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nately
08-30-2001, 06:41 AM
I recently got a G3 yosemite from a friend who went online during a lightening storm, and fried the ethernet port. The rest of the machine works fine, and I put in an ethernet card, but lose a valuable PCI slot. I called my local repair folks who said I would need to replace the entire logic board. I'm wondering if there is a less drastic repair, and if not, is it the kind of thing that could be found used. I've assembled a few PC's in the past, know my way around a soldering iron, and can't afford the $500 they say it will cost. Any info would help.

lasvegas
08-30-2001, 07:10 PM
Well¨÷ Don't know since I don't have a yosemite board to study. In most cases there's some sort of isolation between the port and the driver component. What I would do is study the logicboard for visual clues indicating a blown component. If unable to find visual clues, I would pull out the multimeter and start checking components.

The most suspect devices would be labeled "F" for fuse or "L" for inductor (loop). All of these should show close to zero ohm on a resistance check. If either of these type of components show an open circuit (infinite resistance) they're blown. Also note that in-circuit component readings are going to show effects from neighboring components and likely would not show a full open circuit. If these don't show near zero ohms, remove the component and test it off the board.

Next, I'd examine the "R" components (resistors). These should show resistance comparable to the number on the component (Get your magnifying glasses out!) Note that a resistor marked as "0" is actually just a jumper. These are frequently used as fuses since the will also open given current exceeding the component's designated wattage. If any resistor shows an open circuit they are also blown.

There are also "resistor packs." These are a set on resistors in a single component (Usually labeled "U" Note that "U" is used for any integrated circuit and is not necessarily a resistor pack.) Depending on the type, the resistors might be individual along side each other or more commonly sharing a single common end. The only way to find out is to look up the component at someplace like Digikey. Again, logic dictates that none of the resistors in the pack should show a resistance higher than the component's designation.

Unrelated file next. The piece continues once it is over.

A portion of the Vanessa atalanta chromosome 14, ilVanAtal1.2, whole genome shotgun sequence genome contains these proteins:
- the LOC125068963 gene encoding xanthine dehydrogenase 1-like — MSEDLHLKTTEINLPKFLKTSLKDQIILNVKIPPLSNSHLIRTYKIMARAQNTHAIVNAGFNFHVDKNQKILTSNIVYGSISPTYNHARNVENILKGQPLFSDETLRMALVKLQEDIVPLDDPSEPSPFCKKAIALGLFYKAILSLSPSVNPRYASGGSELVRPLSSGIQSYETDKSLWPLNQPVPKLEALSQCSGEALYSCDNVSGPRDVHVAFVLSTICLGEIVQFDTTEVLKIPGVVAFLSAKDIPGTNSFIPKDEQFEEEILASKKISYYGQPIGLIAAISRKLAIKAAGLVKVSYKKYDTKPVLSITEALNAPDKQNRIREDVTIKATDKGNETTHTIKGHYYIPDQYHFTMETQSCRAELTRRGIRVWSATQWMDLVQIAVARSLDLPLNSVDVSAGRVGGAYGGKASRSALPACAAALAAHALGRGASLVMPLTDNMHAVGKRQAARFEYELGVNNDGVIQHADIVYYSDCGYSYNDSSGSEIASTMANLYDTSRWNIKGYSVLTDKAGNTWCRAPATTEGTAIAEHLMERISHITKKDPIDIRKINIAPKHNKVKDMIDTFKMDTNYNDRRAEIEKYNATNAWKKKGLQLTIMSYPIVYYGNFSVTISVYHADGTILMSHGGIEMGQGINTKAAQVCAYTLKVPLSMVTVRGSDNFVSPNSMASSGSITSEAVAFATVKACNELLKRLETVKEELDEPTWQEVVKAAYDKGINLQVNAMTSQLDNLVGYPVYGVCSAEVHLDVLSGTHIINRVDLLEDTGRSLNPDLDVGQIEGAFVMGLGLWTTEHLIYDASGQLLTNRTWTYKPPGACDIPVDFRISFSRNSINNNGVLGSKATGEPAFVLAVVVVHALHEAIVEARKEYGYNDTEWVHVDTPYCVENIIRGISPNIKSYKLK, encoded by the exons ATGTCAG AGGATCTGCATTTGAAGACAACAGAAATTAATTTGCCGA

Then there are the components labeled "C". These are capacitors. They are very difficult to test with a simple multimeter. Carefully examine the surface mounted variety of these for hairline cracks indicating that they blew apart as a result of the power surge. Those that are in "cans" are electrolytic and will usually show bloating (raised off of the logicboard due to the rubber seal under the component being pushed out.) when blown.

On ethernet circuits there is usually an isolation transformer. It would also be labeled with a "U." You can identify it as a black box with a shiny top (epoxy filled). It would be a 16 pin component with pins 4 (counted from the white dot) and 13 (opposite 4) missing. This may be a surface mount component making it much harder to replace. The nice thing about it, and the reason I mention it last, is that it can't really be tested, but would very likely be the cause of the problem.

Finding the faulty component(s) is only part of the solution. Next you need to determine the original value of the component and replace it with an exact match. I keep a junk box of old, obsolete or damaged boards for spare part in just this sort of situation. The isolator component is very common on most ethernet boards, but could differ depending on the part number. If you find one with the same part number, it will replace the old one.

nately
08-31-2001, 04:13 PM
wow, thanks for the details! I will inspect as much as i can on my own, and I'm printing out you directions to take to a co-worker who is an audio electronics repairman. He has much more sophisticated test equipment. I really appreciate this level of instruction, thanks for the advice!